Small business and the Australian Defence Force
11 September, 2018
You have heard the truism many times before: small business is the engine room of the Australian economy. I am proud to be part of a Coalition Government which values and supports the aspirations and hard work of private enterprise. Equally, I am proud to be part of a government which is investing a record $200 billion in the Australian Defence Force's capabilities.
As we on this side of parliament know, increased investment and strategic policy environments drive economic and employment growth. With our government's already record jobs growth achievements, I look forward to the added benefits that will bring.
The Ryan electorate is home to Gallipoli barracks, Australia's second largest Defence base, and is also a short drive from RAAF Amberley and has a large contingent of veterans and retired service men and women. The Ryan electorate is also home to a number of niche businesses, partnering with our defence industry.
The Coalition Government is investing in our defence industry, creating jobs all around Australia. To demonstrate the significance of small to medium enterprise involvement in defence projects, I refer to BAE Systems Australia and their contract to build the nine anti-submarine warfare frigates. BAE have already prequalified more than 550 companies, small and medium enterprises, in their supply chain around Australia. It is a national project, and included in the 550 companies are 57 from Queensland. These are 57 local companies, employing local workers and making a significant contribution to our economy. There are 4,000 jobs directly attributable to the project and in the direct supply chain.
Closer to my electorate of Ryan, I refer to the announcement of Rheinmetall as the successful proponent to deliver Australia's new combat reconnaissance vehicle, the Boxer, for Land 400 phase 2—mounted combat reconnaissance capability. During the 30-year life of the vehicles, Australian industry will deliver two-thirds, or $10.2 billion, of the acquisition and sustainment, which will create up to 1,450 jobs right across Australia.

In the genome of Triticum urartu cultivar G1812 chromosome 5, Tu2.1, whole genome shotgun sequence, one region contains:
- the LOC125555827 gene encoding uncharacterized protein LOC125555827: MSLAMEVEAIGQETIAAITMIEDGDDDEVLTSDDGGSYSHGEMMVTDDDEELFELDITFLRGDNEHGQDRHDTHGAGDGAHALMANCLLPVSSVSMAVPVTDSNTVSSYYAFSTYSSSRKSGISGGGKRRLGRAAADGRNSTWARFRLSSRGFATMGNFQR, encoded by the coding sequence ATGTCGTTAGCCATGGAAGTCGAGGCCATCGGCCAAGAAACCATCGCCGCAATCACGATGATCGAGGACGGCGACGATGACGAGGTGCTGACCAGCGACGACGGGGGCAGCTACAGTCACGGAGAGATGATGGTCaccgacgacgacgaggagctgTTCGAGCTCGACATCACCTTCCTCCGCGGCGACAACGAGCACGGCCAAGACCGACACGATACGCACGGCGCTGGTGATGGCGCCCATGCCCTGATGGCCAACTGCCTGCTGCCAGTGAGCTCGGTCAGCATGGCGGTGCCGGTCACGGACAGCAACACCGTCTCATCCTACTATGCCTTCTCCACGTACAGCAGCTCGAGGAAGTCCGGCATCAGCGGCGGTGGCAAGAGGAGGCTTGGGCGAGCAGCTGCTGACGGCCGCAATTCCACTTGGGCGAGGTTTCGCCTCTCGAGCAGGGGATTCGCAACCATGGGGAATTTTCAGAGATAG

As a former serviceman himself, Rheinmetall Defence Australia's Managing Director Mr Gary Stewart, a local Ryan resident, understands the importance of the contribution that specialist small and medium businesses have for his company's large defence project.
The Coalition is growing Australia's defence industry, and we are ensuring that companies like Brisbane based Haulmark Trailers will get that work. Haulmark Trailers will build 800 trailers in Brisbane as part of the trucks, trailers and modules contract that was recently announced.
Also consider Varley Group Australia's joint venture with Israel's Rafael for the Spike LR2 fifth-generation missile system, manufactured and supported in Australia for the Land 400 program. We are literally opening doors for Australia's businesses to engage in opportunities never before seen.
I have not mentioned Labor's contribution to Defence during my speech because, well, there's nothing to mention. Under Labor, spending on Defence dropped to 1.56 per cent of GDP, the lowest since 1938, the last year of appeasement. Because of the Coalition's management of the budget and the economy, we will achieve two per cent of GDP in 2020—a year ahead of schedule, a year ahead of what we had promised. It is simply because we are pulling our weight. We want to be a good ally and we want to look after Australia's national interests.
The Leader of the Opposition's war on business is a war on jobs. His war on business is a war on growth and a war on the Australian economy. It is also a war on family businesses and small and medium enterprises, and a war on wages. Significantly, the manufacturing of parts and service offerings of Australia's small businesses not only are for use for our home-grown defence industry but also demonstrate a huge export potential.
Again, investment in industry by the coalition is a core tenet of good economic management and ensures that Australian small businesses have a large, big impact. Australia's defence industry has a range of world-leading capabilities and is well positioned to meet our current and future capability needs. The Coalition Government is ensuring that our ADF, whether it is the Army, the Air Force or the Navy, has the capabilities to keep us safe in the 21st century.
To do this we rely on the skills and expertise of Australian small businesses, and I encourage all of them to explore opportunities to supply their products and services to the ADF. I thank my colleague the member for Fisher for this motion and look forward to working with Queensland counterparts to encourage and grow private sector involvement in the defence industries. I commend this motion to the House.